September 30th, 2003, 10:52 AM
Also, for the parsing, take a look at the CSV module in the Standard Library.
October 2nd, 2003, 02:50 AM
If all you're doing is reading values from a file, sorting them, and them dumping them back out to a file, I'd choose a language like C++ to do the job. Every string in Python has a bit more memory overhead than simply the bytes that are allocated for it, and with millions of elements, it can add up to unreasonable amounts (trust me -- I'm rewriting some Python code in C++ right now that is to store up to millions of 10-byte strings, and I plan on cutting memory usage by at least half). In addition to using less memory, C++ will also run a lot faster, provided you pick your sort algorithm intelligently, like quicksort.
Don't get me wrong, I love Python. But right now interpretive languages have their limits, and to me, this isn't one of the things it was meant to do efficiently.
October 2nd, 2003, 08:22 AM
... which is why you use a method that is memory efficient, such as the stuff in itertools. It'll still be slower, yeah, but if you aren't overly concerned about that, then Python is fine.
October 2nd, 2003, 08:24 AM
Sadly i have to agree with perfect , where i see a point where interprited lang's will be able to handle these situations i dout it wil be for a while yet..
Python's getting faster and more efficent with every release, i've heard that Python 2.4 is estimated to be about 60% faster than Python 2.2.3, and since you could really see the 30% speed increase in Python 2.3, the 60% should blow you away!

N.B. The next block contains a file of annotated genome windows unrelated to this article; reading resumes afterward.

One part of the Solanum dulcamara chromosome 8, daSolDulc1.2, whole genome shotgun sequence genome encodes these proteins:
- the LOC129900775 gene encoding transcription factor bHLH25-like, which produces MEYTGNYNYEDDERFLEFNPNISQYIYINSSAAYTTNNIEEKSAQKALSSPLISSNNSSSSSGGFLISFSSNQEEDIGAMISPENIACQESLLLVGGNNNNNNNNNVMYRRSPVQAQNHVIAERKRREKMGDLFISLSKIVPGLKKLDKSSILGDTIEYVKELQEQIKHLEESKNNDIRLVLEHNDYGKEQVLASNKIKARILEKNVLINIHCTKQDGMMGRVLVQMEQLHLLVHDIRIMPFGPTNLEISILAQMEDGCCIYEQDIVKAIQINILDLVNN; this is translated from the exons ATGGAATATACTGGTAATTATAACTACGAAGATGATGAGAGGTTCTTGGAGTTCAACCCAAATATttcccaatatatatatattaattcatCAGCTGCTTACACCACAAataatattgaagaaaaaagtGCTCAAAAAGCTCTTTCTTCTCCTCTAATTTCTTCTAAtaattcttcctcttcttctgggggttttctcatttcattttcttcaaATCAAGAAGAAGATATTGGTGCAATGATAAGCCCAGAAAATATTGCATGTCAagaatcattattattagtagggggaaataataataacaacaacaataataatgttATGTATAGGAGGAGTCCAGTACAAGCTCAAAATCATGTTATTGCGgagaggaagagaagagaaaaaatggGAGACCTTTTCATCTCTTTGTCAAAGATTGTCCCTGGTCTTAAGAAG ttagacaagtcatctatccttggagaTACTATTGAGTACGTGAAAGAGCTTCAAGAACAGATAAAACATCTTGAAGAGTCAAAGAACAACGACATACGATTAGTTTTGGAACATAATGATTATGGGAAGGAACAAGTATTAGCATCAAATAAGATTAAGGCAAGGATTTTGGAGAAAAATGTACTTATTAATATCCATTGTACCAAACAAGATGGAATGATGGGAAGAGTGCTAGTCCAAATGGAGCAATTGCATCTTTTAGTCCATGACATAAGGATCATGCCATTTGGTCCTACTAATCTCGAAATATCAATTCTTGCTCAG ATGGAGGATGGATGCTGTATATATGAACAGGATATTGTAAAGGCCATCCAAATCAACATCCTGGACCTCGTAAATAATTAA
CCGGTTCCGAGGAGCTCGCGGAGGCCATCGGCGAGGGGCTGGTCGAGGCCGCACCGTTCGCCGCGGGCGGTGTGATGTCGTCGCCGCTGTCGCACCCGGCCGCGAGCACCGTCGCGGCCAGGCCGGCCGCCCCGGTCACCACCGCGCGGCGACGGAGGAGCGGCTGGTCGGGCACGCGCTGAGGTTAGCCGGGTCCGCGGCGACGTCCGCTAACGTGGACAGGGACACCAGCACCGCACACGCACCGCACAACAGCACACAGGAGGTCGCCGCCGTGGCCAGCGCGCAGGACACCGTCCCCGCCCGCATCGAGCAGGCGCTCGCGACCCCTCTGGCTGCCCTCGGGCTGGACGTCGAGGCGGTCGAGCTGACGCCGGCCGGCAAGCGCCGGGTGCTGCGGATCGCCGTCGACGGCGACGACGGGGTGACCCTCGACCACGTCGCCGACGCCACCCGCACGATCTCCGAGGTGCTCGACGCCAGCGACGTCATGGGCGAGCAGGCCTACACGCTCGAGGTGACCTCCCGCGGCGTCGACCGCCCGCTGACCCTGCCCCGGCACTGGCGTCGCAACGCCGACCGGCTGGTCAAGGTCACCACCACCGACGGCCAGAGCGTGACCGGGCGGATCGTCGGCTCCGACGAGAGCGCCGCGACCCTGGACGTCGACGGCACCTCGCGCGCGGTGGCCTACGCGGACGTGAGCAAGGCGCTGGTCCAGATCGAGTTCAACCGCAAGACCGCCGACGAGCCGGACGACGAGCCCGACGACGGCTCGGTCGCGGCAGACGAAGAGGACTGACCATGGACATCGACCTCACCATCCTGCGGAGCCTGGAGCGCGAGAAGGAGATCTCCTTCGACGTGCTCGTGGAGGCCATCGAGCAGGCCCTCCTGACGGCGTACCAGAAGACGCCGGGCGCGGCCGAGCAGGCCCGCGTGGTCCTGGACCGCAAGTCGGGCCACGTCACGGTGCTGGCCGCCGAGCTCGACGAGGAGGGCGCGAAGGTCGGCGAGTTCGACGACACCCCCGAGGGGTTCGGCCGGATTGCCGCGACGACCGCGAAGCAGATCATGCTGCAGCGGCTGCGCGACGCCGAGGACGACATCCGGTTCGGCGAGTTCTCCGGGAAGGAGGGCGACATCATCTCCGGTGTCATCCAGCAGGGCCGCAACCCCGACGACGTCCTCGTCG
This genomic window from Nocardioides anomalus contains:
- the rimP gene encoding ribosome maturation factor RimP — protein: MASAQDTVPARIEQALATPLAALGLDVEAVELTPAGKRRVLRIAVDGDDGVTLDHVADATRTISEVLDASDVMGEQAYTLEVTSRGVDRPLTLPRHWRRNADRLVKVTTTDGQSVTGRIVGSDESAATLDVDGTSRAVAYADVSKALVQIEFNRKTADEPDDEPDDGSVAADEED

There are a number or systems designed to speed up Python, psyco being my favourate simply because it's soooo easy to use. I've yet to embded Python and C but it doesn't look too fun/easy i have to say..
October 3rd, 2003, 12:40 AM
For so much data I would probably dump it into a database table (without indexes) and then add a suitable index, it will take a while to re-index, but then you did not expect 50m records to be really fast did you.
October 3rd, 2003, 11:14 AM
Problem seems to be solved.
I am still waiting for the actual dataset to arrive for the sorting.
However with a sample 5,000,000 record set (built using the random modue), I now have a program built for sorting it.
Here is the method I used.
2 seperate programs.
Reads 90,000 records from the file, sorts it using list.sort()
Writes it to a file by the name of #.csv (first file is 0.csv, then 1.csv, until all records are read)
5,000,000 recs yield 56 files.
I used a variation of the mergesort to recombine all 56 files at once.
1st, load into a list the first record from each file.
Then check to see what record was smallest.
Write that record to the final file.
replace the record in the list with the next one from it's corresponding file.
Repeat process for however many records there are.
for whole process, takes about 20 minutes.
module's used. MMAP and OS.
I still need to double check the file, but testing on smaller sets of data proved perfectly sorted.
Thanks for all the help everyone.
If anyone is interested in actual code I can post it.